Location: Iowa City, Iowa
2017 Record: 8-5 (4-5)
Head Coach: Kirk Ferentz
2018 Record: 3-1 (0-1 Big Ten)
All-time record vs. OSU: 15-46-3
What has happened thus far in 2017:
Death, taxes and Kirk Ferentz on the Iowa Hawkeyes sideline. Any Big Ten football fan will recognize this team as Ferentz-led: average on offense, currently No. 95 in the nation with 25.3 points per game, tough on defense, currently No. 6 in the nation with 13.0 points per game, and can’t beat Wisconsin. The Hawkeyes rolled to a 3-0 start against subpar competition, beating Northern Iowa, Iowa State and Northern Illinois, but for the sixth time in the past seven meetings in their own stadium, they lost to Wisconsin. While the game against the Badgers was competitive, special teams blunders and a late Jonathan Taylor touchdown handed Wisconsin a victory that might have sealed the fate of the Big Ten West.
If this Iowa team is going to do big things — and a loss to Wisconsin may render that impossible — it will need its passing offense to come up big, and senior wide receiver Nick Easley could be the difference. Easley was referred to as a “godsend” by offensive coordinator Brian Ferentz when he walked on last spring after an All-American junior college season. Easley went on to lead the team in receiving with 530 yards and will need to improve upon that this year for an offense that lost its 1,000 yard rusher from a year ago.
Experience at the quarterback position will help the Hawkeyes during tough times this year. Stanley enters his second year as a starter after registering an impressive debut season last year, posting five-touchdown games against Ohio State and Iowa State, the first Iowa quarterback with two five-touchdown games since Chuck Long. Stanley looked impressive in the loss to Wisconsin and will continue to be a pillar to lean on for this team. On the other side of the ball, the defensive line will hold down the fort with seven of the top eight returning for the unit. The line will look to dominate up front to keep teams from getting after the young back seven.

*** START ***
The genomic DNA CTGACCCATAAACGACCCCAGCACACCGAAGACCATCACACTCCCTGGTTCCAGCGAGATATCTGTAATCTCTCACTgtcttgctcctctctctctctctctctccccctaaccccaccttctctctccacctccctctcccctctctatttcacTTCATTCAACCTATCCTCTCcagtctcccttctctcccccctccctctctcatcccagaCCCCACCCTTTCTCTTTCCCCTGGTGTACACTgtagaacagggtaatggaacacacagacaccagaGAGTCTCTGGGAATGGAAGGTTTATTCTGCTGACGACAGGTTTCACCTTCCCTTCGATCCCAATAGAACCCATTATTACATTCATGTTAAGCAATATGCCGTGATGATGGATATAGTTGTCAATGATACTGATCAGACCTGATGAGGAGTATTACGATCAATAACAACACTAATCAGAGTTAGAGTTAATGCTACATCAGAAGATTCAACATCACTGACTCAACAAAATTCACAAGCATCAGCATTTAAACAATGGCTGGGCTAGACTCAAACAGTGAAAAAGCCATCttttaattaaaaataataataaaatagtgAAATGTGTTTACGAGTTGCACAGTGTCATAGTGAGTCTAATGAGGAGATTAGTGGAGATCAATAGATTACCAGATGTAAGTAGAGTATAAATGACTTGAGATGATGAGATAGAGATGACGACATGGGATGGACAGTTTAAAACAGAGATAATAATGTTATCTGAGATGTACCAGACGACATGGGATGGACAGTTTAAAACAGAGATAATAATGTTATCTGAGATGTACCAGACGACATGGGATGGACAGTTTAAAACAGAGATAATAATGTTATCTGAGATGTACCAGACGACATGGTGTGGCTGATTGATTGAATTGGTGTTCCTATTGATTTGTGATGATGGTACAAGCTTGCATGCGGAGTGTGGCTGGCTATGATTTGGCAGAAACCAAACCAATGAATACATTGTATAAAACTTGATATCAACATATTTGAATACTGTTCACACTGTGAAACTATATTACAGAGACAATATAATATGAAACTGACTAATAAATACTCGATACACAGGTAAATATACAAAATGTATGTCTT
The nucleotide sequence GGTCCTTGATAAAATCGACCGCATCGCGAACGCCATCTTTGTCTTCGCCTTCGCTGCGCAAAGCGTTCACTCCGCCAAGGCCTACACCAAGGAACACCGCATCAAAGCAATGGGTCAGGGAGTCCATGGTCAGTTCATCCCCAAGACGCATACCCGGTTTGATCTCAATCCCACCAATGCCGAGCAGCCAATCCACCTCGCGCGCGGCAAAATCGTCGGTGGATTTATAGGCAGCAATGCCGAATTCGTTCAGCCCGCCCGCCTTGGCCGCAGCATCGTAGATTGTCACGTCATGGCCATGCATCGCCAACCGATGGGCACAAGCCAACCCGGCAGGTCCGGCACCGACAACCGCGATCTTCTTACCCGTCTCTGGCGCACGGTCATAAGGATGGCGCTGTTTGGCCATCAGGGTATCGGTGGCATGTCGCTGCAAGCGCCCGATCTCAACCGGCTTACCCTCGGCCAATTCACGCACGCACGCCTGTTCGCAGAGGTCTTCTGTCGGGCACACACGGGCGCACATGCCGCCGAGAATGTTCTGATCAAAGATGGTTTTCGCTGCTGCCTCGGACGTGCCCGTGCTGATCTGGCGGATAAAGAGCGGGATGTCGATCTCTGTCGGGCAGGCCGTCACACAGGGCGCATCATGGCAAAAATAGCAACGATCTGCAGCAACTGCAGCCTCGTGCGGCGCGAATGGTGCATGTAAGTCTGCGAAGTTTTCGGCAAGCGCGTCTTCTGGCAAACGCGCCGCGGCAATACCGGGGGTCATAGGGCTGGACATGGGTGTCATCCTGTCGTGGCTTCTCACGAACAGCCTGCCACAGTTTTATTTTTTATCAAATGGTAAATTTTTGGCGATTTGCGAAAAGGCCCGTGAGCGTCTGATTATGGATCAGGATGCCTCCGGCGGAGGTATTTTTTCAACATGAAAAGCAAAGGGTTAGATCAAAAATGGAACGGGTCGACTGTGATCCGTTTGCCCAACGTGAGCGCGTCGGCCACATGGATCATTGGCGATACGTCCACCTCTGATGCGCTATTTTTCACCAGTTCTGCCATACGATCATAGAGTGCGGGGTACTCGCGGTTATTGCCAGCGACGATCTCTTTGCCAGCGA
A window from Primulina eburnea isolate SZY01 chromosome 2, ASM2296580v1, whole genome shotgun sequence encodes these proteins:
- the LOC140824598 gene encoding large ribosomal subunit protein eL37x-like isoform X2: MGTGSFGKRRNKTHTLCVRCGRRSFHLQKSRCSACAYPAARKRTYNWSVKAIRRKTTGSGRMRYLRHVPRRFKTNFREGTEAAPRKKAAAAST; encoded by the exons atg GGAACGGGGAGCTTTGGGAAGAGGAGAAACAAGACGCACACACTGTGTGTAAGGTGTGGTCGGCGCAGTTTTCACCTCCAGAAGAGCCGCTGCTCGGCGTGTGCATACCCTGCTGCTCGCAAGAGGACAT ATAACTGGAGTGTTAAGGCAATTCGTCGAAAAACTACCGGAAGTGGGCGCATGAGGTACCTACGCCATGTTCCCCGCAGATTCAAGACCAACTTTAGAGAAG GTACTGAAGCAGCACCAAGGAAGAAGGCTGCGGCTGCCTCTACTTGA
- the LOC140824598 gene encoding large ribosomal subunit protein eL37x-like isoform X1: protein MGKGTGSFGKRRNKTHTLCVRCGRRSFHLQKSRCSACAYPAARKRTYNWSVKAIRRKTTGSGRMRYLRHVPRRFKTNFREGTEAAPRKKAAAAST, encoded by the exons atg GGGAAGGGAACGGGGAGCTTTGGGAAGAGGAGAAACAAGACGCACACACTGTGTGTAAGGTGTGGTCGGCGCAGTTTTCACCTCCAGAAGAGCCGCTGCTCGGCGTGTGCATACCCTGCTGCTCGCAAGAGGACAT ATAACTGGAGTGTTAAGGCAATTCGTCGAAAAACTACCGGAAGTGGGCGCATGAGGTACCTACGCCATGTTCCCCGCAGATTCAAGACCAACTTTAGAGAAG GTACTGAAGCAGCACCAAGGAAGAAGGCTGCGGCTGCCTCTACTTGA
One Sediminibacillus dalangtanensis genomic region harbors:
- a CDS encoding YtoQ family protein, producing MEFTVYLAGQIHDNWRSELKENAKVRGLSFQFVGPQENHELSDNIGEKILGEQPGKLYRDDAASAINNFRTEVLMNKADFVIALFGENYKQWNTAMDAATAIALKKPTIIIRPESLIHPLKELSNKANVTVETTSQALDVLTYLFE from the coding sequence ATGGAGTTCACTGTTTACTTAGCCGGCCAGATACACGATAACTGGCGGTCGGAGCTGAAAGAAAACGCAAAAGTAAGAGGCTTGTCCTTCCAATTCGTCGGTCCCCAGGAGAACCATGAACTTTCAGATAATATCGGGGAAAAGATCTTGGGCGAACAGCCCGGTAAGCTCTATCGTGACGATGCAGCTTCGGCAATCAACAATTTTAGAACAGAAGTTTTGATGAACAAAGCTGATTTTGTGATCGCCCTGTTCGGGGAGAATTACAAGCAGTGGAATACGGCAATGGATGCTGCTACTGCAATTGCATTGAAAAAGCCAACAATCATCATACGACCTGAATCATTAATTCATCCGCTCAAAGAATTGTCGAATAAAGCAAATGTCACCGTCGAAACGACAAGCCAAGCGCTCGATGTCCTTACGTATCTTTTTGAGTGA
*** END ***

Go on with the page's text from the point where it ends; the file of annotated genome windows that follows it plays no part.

Speaking of that back seven, Iowa lost two of the Big Ten’s best on defense with the departures of Butkus-finalist Josey Jewell and Thorpe-winner Desmond King. This leaves the everything behind the stout line looking young and vulnerable, and Chad Greenway isn’t walking through that door to help them. On the offense, a similar problem arises at running back. Sophomore Torren Young is trying to replace a back-to-back 1,000-yard rusher in Akrum Wadley, and while he has averaged 5.5 yards per carry thus far, his two touchdowns reflect the red zone scoring issues the Hawkeyes have faced and Young will still have to prove durable enough to produce for 12 games.